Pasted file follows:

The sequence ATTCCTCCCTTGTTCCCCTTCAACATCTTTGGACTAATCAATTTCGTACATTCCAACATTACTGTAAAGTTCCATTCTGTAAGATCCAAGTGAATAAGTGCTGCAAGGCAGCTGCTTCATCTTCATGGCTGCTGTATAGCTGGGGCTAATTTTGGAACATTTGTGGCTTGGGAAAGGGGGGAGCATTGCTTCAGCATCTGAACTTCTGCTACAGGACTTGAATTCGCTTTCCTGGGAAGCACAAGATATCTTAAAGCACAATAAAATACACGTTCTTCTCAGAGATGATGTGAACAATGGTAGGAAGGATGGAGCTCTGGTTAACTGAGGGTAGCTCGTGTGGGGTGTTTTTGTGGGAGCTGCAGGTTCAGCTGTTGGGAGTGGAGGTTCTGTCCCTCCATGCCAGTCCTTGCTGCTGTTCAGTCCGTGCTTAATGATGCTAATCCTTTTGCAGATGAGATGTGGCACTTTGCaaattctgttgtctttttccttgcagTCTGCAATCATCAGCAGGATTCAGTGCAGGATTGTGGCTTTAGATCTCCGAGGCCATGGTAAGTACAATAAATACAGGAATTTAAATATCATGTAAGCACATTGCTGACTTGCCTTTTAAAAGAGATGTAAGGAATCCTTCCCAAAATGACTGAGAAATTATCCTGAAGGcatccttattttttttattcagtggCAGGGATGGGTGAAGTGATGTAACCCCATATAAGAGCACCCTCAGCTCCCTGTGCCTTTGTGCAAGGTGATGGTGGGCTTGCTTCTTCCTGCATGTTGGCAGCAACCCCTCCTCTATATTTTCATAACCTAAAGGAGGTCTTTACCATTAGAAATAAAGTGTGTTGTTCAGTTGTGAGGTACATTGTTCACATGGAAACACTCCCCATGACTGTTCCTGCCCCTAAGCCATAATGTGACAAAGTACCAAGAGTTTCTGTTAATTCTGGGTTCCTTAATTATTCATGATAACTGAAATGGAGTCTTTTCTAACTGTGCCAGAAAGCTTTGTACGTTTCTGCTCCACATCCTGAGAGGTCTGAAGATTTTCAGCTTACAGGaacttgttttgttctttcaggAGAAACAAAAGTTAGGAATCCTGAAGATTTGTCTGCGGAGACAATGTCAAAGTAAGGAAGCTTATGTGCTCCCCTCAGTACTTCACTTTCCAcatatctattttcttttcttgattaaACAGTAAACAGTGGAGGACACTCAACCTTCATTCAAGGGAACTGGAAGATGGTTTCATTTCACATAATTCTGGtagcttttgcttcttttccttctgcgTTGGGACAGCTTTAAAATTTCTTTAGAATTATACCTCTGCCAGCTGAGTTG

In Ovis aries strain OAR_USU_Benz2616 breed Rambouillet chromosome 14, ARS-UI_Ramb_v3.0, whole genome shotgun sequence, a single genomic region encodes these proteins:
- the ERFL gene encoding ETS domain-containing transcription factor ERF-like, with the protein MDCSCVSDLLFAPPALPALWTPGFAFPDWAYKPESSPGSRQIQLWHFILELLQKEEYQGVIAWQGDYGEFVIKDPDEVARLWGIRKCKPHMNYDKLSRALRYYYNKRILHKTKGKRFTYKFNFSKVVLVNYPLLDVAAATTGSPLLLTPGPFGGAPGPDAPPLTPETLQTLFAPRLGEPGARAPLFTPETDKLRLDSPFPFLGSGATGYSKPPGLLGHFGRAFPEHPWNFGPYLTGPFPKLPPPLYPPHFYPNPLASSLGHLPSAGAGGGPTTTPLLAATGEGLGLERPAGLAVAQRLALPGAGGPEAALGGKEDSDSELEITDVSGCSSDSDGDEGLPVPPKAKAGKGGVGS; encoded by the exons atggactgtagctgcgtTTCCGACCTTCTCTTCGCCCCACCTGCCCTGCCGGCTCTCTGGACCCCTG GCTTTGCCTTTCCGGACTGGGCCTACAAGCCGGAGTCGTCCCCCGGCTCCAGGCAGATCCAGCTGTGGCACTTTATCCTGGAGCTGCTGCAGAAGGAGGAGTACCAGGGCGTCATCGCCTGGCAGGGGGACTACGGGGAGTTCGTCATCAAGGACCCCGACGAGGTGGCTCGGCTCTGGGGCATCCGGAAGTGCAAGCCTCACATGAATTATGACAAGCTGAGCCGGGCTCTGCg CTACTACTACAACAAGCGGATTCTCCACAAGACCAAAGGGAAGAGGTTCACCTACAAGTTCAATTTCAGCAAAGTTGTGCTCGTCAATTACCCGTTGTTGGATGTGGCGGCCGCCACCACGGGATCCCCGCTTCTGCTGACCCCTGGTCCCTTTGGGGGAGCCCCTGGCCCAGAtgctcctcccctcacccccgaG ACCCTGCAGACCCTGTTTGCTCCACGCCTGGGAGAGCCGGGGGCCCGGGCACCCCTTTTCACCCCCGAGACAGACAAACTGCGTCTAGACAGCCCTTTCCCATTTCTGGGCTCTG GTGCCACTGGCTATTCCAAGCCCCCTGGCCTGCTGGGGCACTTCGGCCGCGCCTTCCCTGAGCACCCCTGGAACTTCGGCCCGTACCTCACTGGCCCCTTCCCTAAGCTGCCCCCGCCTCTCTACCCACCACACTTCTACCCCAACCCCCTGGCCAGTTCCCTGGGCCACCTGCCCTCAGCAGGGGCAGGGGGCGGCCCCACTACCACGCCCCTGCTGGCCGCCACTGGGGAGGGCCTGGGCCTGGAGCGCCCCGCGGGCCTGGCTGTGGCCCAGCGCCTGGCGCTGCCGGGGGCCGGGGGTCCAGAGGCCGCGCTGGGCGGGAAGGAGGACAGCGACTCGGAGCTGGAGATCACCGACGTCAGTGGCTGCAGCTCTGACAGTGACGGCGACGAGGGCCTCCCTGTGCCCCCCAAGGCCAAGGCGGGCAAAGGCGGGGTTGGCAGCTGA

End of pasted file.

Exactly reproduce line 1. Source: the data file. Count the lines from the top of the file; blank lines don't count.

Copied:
The sequence ATTCCTCCCTTGTTCCCCTTCAACATCTTTGGACTAATCAATTTCGTACATTCCAACATTACTGTAAAGTTCCATTCTGTAAGATCCAAGTGAATAAGTGCTGCAAGGCAGCTGCTTCATCTTCATGGCTGCTGTATAGCTGGGGCTAATTTTGGAACATTTGTGGCTTGGGAAAGGGGGGAGCATTGCTTCAGCATCTGAACTTCTGCTACAGGACTTGAATTCGCTTTCCTGGGAAGCACAAGATATCTTAAAGCACAATAAAATACACGTTCTTCTCAGAGATGATGTGAACAATGGTAGGAAGGATGGAGCTCTGGTTAACTGAGGGTAGCTCGTGTGGGGTGTTTTTGTGGGAGCTGCAGGTTCAGCTGTTGGGAGTGGAGGTTCTGTCCCTCCATGCCAGTCCTTGCTGCTGTTCAGTCCGTGCTTAATGATGCTAATCCTTTTGCAGATGAGATGTGGCACTTTGCaaattctgttgtctttttccttgcagTCTGCAATCATCAGCAGGATTCAGTGCAGGATTGTGGCTTTAGATCTCCGAGGCCATGGTAAGTACAATAAATACAGGAATTTAAATATCATGTAAGCACATTGCTGACTTGCCTTTTAAAAGAGATGTAAGGAATCCTTCCCAAAATGACTGAGAAATTATCCTGAAGGcatccttattttttttattcagtggCAGGGATGGGTGAAGTGATGTAACCCCATATAAGAGCACCCTCAGCTCCCTGTGCCTTTGTGCAAGGTGATGGTGGGCTTGCTTCTTCCTGCATGTTGGCAGCAACCCCTCCTCTATATTTTCATAACCTAAAGGAGGTCTTTACCATTAGAAATAAAGTGTGTTGTTCAGTTGTGAGGTACATTGTTCACATGGAAACACTCCCCATGACTGTTCCTGCCCCTAAGCCATAATGTGACAAAGTACCAAGAGTTTCTGTTAATTCTGGGTTCCTTAATTATTCATGATAACTGAAATGGAGTCTTTTCTAACTGTGCCAGAAAGCTTTGTACGTTTCTGCTCCACATCCTGAGAGGTCTGAAGATTTTCAGCTTACAGGaacttgttttgttctttcaggAGAAACAAAAGTTAGGAATCCTGAAGATTTGTCTGCGGAGACAATGTCAAAGTAAGGAAGCTTATGTGCTCCCCTCAGTACTTCACTTTCCAcatatctattttcttttcttgattaaACAGTAAACAGTGGAGGACACTCAACCTTCATTCAAGGGAACTGGAAGATGGTTTCATTTCACATAATTCTGGtagcttttgcttcttttccttctgcgTTGGGACAGCTTTAAAATTTCTTTAGAATTATACCTCTGCCAGCTGAGTTG